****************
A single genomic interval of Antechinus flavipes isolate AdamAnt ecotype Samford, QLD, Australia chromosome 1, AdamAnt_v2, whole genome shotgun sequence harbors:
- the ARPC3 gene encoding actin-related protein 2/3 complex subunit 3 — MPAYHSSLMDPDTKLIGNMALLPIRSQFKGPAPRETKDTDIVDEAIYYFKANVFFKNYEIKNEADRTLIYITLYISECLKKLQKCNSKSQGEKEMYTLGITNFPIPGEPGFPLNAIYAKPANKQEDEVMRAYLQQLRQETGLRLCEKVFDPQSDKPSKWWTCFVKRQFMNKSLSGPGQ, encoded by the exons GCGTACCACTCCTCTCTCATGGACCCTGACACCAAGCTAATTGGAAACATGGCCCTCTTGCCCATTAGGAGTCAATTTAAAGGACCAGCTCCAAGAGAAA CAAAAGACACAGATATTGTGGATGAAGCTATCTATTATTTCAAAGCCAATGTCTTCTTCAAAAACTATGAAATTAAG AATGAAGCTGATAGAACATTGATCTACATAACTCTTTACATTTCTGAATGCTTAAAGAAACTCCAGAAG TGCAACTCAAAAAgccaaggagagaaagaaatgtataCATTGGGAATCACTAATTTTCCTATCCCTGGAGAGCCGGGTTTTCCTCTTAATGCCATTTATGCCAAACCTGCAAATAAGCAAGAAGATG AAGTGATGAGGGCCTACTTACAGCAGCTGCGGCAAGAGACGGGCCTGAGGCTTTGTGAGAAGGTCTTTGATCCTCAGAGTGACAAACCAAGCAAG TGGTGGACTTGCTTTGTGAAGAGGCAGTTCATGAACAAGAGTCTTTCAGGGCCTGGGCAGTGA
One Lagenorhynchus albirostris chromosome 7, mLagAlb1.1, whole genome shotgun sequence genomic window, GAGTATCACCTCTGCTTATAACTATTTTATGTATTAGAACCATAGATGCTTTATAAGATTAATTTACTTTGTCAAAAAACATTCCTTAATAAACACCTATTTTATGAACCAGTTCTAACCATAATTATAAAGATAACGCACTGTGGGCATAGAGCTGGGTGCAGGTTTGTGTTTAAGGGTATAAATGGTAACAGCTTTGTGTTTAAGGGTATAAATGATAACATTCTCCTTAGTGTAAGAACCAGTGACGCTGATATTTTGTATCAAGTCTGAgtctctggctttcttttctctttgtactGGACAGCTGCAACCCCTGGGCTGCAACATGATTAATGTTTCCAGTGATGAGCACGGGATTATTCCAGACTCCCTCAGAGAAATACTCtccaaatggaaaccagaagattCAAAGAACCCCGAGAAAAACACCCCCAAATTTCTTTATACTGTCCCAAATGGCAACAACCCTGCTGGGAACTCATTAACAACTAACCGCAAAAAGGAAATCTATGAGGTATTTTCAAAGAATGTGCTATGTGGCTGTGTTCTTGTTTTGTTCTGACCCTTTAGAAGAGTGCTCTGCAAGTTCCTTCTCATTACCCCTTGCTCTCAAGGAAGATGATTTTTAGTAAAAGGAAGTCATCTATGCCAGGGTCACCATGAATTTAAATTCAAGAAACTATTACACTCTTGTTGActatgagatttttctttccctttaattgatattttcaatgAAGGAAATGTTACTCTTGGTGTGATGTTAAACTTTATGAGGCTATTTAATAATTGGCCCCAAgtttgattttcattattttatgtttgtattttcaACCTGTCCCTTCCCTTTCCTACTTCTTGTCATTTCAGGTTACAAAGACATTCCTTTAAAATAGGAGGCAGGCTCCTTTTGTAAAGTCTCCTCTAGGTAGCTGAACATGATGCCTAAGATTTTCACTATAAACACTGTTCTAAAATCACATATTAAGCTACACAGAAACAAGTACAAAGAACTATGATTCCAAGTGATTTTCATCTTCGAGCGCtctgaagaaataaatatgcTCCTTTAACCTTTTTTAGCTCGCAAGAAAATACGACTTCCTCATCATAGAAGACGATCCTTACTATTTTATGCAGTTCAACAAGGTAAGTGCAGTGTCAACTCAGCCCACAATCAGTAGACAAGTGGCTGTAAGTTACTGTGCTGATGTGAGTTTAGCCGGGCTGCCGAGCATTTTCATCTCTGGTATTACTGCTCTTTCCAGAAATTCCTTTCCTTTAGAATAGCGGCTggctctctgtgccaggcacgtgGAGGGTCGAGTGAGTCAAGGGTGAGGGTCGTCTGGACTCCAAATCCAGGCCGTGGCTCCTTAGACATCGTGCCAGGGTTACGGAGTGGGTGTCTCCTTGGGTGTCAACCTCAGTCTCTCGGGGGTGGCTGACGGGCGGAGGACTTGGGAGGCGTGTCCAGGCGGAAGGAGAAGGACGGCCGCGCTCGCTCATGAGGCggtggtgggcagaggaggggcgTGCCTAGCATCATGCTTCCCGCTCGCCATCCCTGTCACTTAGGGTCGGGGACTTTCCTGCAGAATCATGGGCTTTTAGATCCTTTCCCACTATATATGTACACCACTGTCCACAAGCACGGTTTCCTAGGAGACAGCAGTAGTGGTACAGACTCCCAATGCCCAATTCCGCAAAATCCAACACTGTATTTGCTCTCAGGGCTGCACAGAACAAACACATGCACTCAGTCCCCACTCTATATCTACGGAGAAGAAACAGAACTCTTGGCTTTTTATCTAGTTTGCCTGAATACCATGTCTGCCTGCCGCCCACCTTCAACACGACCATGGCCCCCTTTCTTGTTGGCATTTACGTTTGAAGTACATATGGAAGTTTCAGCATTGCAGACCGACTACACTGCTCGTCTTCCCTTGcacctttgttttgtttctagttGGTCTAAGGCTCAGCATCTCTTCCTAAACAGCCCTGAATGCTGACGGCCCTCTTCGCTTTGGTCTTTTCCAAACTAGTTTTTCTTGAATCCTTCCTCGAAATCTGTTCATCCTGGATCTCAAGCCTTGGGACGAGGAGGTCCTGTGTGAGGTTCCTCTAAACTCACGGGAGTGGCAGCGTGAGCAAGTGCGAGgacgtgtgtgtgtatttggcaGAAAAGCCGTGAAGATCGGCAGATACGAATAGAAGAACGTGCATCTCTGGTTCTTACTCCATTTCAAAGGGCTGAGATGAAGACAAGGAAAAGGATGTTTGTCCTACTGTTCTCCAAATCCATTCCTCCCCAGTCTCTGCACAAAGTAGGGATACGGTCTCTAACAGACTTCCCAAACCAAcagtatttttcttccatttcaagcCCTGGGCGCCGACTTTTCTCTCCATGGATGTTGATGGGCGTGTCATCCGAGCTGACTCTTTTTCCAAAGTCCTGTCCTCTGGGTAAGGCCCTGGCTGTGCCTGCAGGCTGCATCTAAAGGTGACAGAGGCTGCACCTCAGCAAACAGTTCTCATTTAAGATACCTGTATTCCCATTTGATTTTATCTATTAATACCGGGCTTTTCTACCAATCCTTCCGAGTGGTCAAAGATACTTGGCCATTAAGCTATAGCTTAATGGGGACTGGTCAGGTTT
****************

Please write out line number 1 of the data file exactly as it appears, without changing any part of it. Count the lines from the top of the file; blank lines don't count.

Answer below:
A single genomic interval of Antechinus flavipes isolate AdamAnt ecotype Samford, QLD, Australia chromosome 1, AdamAnt_v2, whole genome shotgun sequence harbors: